I probably go to the nail salon at least once a month — often more. I see them cleaning out the spa pedicure tubs after a service. Sometimes they scrub them well, and sometimes they don’t. But NEVER, in all my years of going, have I ever seen them fully comply with California State Board standards which say, in part, “The water in the basin shall be circulated with the correct amount … of the EPA-registered hospital-liquid disinfectant that is labeled as a bactericide, fungicide and virucide, through the basin for at least 10 minutes.” State Board inspectors may show up unannounced to inspect for compliance with regulations. But I have never personally seen a State Board inspector in my experience as an esthetician, so it’s easy to see how people can get away with not complying with State Board standards.
Nail technicians, estheticians and cosmetologists are expected to comply with State Board regulations that are rarely enforced. However, it is essential to your health and safety that we do, and you, the client, should expect no less than the following:
Disinfection: You know that little cabinet with the blue light that is often referred to as a sterilizer? It’s not a sterilizer. The only board-recognized sterilization method (aside from an autoclave, which is almost exclusively found in doctors’ offices and hospitals) is a broad-spectrum barbicide (often referred to as “quats”), that kills bacteria, viruses and fungi. It’s the blue liquid that hairdressers often put combs in. Your esthetician should have a container of quats to sterilize, after EVERY client, anything that comes in contact with body fluids, such as a comedone extractor (the instrument we use to do extractions). The blue liquid should be clear, not cloudy. If you don’t see one in use, you have every right to ask about it. I keep mine in a cupboard, so you won’t see it unless you ask. I do have a sanitizing cabinet for my instruments, but they’re not put inside until after they’ve been sterilized in quats.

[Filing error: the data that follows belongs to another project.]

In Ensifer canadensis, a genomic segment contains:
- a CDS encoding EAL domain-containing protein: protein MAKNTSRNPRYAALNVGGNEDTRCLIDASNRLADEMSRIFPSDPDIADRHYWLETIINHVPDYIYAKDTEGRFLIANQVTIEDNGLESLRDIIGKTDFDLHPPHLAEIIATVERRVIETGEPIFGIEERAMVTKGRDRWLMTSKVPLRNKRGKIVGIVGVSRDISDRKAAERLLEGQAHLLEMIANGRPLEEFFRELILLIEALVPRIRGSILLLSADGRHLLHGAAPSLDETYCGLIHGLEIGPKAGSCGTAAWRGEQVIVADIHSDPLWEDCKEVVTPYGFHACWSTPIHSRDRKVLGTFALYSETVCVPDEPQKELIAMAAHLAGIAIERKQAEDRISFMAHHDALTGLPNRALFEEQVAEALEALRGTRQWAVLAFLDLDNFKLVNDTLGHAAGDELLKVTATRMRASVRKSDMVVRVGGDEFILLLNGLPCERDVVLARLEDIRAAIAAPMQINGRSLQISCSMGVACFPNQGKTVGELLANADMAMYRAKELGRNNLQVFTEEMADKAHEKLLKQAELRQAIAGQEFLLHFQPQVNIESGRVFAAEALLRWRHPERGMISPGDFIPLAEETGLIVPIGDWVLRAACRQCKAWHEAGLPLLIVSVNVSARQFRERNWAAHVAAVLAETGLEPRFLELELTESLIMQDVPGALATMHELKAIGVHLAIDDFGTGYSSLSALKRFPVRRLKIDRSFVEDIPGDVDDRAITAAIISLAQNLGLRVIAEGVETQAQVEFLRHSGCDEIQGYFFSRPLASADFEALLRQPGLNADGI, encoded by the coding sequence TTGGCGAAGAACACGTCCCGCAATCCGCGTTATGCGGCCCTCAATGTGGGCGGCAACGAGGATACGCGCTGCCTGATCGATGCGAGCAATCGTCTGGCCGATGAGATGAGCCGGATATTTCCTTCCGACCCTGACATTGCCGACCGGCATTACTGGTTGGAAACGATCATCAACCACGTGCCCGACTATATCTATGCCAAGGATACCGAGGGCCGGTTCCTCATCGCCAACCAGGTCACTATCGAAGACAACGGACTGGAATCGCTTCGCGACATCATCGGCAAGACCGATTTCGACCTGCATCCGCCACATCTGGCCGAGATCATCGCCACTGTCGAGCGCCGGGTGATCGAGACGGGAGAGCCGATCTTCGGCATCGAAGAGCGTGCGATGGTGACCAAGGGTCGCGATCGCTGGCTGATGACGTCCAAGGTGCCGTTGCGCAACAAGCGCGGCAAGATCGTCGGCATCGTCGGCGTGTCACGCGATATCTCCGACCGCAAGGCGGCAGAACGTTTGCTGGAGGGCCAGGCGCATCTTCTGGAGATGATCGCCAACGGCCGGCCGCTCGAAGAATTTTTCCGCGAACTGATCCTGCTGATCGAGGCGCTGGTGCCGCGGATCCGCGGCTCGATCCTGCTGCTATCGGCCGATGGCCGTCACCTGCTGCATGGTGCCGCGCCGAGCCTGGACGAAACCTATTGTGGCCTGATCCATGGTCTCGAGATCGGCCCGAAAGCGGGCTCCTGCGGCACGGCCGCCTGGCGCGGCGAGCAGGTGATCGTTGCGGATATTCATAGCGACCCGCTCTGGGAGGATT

Sanitation: Your esthetician should be changing ALL sheets, towels and gowns/robes after every service. This may sound obvious, but I have witnessed people re-using a gown for a second client, changing only the top sheet, and throwing a damp towel back into the hot-towel cabinet. This way there is less to wash and less time to change things between clients. And you know the round sponges we use? They should NEVER be re-used on different clients, ever! But they sometimes are. They cost an esthetician approximately $.25 per sponge, so if they’re trying to cut corners, it’s an easy place to start. Even if the sponges are put in a sanitizing cabinet, they are not sterile. I always have my new, compressed sponges next to my water bowl at the beginning of a service, so the client can see they haven’t been used yet. If the client doesn’t want to take them at the end of their service, they go into the trash. Every time.
Product cleanliness: If a skincare product comes in a jar, the product should never be removed from the jar with a finger! Fingers are germy! Fingers have nails that trap all kinds of dirt and bacteria underneath! One of the many virtues of the Dermalogica products I use is that they come in containers that cannot be double-dipped, such as tubes and pumps. When I use a product that comes in a jar, I remove the product with a clean spatula every time. Be sure your esthetician does too!
Double-dipping the wax applicator: I’ve seen everyone from the esthetician at the local nail salon on up to waxing instructors use one wax applicator for the entire waxing session. Think about this. Wax is used to remove hair from a wide variety of body parts. Do you really want wax that has been double-dipped during someone’s Brazilian wax to now be applied to your upper lip? A fresh stick should be used EVERY time it goes into the wax pot. And the argument that the wax will kill bacteria is bogus. Wax that has been turned high enough to kill bacteria would be WAY too hot to use on a person’s skin. There should be a pile of used wax sticks at the end of any wax service. If not, there is no way of telling whose germs have been put in the wax pot before you.
I’m not saying that if a service is inexpensive, that corners are being cut, or for that matter, that an expensive spa will be the most sanitary. I’m just saying be careful where your health and safety are concerned — and make sure your esthetician is too.